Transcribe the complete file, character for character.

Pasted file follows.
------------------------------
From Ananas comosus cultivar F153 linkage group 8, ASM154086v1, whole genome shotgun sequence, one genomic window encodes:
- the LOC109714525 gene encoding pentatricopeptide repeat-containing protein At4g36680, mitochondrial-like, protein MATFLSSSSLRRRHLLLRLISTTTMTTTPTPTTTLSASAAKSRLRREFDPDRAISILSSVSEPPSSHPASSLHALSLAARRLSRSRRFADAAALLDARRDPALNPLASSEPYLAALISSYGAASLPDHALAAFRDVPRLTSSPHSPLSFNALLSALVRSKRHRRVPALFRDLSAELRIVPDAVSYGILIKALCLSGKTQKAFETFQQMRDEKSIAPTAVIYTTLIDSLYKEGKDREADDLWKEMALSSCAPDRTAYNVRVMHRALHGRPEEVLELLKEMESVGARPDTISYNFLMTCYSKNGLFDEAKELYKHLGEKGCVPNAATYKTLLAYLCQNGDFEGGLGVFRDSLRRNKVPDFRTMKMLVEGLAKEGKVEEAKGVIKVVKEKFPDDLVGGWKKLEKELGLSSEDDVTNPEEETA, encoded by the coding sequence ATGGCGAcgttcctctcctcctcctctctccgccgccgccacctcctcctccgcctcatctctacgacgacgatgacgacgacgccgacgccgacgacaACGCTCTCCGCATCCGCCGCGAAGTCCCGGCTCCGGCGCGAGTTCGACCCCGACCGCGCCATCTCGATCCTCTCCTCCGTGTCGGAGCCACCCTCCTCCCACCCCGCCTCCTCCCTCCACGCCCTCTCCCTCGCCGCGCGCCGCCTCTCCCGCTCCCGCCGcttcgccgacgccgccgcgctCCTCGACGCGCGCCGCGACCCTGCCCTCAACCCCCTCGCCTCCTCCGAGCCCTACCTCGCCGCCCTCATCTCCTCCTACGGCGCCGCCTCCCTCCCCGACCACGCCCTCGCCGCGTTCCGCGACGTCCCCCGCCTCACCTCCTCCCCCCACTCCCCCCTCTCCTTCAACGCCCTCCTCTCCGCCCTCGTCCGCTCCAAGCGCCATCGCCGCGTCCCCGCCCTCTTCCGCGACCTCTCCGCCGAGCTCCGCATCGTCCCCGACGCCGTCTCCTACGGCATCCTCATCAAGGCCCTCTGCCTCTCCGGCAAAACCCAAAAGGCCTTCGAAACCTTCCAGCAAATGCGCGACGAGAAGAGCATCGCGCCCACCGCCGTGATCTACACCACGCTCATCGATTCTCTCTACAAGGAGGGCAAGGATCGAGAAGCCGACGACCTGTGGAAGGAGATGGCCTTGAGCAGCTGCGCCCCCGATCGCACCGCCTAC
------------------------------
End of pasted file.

From Ananas comosus cultivar F153 linkage group 8, ASM154086v1, whole genome shotgun sequence, one genomic window encodes:
- the LOC109714525 gene encoding pentatricopeptide repeat-containing protein At4g36680, mitochondrial-like, protein MATFLSSSSLRRRHLLLRLISTTTMTTTPTPTTTLSASAAKSRLRREFDPDRAISILSSVSEPPSSHPASSLHALSLAARRLSRSRRFADAAALLDARRDPALNPLASSEPYLAALISSYGAASLPDHALAAFRDVPRLTSSPHSPLSFNALLSALVRSKRHRRVPALFRDLSAELRIVPDAVSYGILIKALCLSGKTQKAFETFQQMRDEKSIAPTAVIYTTLIDSLYKEGKDREADDLWKEMALSSCAPDRTAYNVRVMHRALHGRPEEVLELLKEMESVGARPDTISYNFLMTCYSKNGLFDEAKELYKHLGEKGCVPNAATYKTLLAYLCQNGDFEGGLGVFRDSLRRNKVPDFRTMKMLVEGLAKEGKVEEAKGVIKVVKEKFPDDLVGGWKKLEKELGLSSEDDVTNPEEETA, encoded by the coding sequence ATGGCGAcgttcctctcctcctcctctctccgccgccgccacctcctcctccgcctcatctctacgacgacgatgacgacgacgccgacgccgacgacaACGCTCTCCGCATCCGCCGCGAAGTCCCGGCTCCGGCGCGAGTTCGACCCCGACCGCGCCATCTCGATCCTCTCCTCCGTGTCGGAGCCACCCTCCTCCCACCCCGCCTCCTCCCTCCACGCCCTCTCCCTCGCCGCGCGCCGCCTCTCCCGCTCCCGCCGcttcgccgacgccgccgcgctCCTCGACGCGCGCCGCGACCCTGCCCTCAACCCCCTCGCCTCCTCCGAGCCCTACCTCGCCGCCCTCATCTCCTCCTACGGCGCCGCCTCCCTCCCCGACCACGCCCTCGCCGCGTTCCGCGACGTCCCCCGCCTCACCTCCTCCCCCCACTCCCCCCTCTCCTTCAACGCCCTCCTCTCCGCCCTCGTCCGCTCCAAGCGCCATCGCCGCGTCCCCGCCCTCTTCCGCGACCTCTCCGCCGAGCTCCGCATCGTCCCCGACGCCGTCTCCTACGGCATCCTCATCAAGGCCCTCTGCCTCTCCGGCAAAACCCAAAAGGCCTTCGAAACCTTCCAGCAAATGCGCGACGAGAAGAGCATCGCGCCCACCGCCGTGATCTACACCACGCTCATCGATTCTCTCTACAAGGAGGGCAAGGATCGAGAAGCCGACGACCTGTGGAAGGAGATGGCCTTGAGCAGCTGCGCCCCCGATCGCACCGCCTAC